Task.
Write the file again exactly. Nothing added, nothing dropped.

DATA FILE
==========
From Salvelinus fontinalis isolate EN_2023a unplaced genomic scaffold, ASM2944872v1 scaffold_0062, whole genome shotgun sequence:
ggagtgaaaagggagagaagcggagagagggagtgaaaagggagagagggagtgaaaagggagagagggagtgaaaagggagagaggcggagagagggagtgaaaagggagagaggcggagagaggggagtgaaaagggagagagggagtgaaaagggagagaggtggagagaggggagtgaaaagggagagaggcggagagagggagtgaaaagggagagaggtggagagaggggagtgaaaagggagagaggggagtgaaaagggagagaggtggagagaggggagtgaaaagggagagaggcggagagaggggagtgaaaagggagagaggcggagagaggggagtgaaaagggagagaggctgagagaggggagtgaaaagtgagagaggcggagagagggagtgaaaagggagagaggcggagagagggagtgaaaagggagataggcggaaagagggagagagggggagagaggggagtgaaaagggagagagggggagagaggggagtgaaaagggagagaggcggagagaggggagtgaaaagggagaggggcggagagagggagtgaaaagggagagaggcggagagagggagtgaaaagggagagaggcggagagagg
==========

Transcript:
From Salvelinus fontinalis isolate EN_2023a unplaced genomic scaffold, ASM2944872v1 scaffold_0062, whole genome shotgun sequence:
ggagtgaaaagggagagaagcggagagagggagtgaaaagggagagagggagtgaaaagggagagagggagtgaaaagggagagaggcggagagagggagtgaaaagggagagaggcggagagaggggagtgaaaagggagagagggagtgaaaagggagagaggtggagagaggggagtgaaaagggagagaggcggagagagggagtgaaaagggagagaggtggagagaggggagtgaaaagggagagaggggagtgaaaagggagagaggtggagagaggggagtgaaaagggagagaggcggagagaggggagtgaaaagggagagaggcggagagaggggagtgaaaagggagagaggctgagagaggggagtgaaaagtgagagaggcggagagagggagtgaaaagggagagaggcggagagagggagtgaaaagggagataggcggaaagagggagagagggggagagaggggagtgaaaagggagagagggggagagaggggagtgaaaagggagagaggcggagagaggggagtgaaaagggagaggggcggagagagggagtgaaaagggagagaggcggagagagggagtgaaaagggagagaggcggagagagg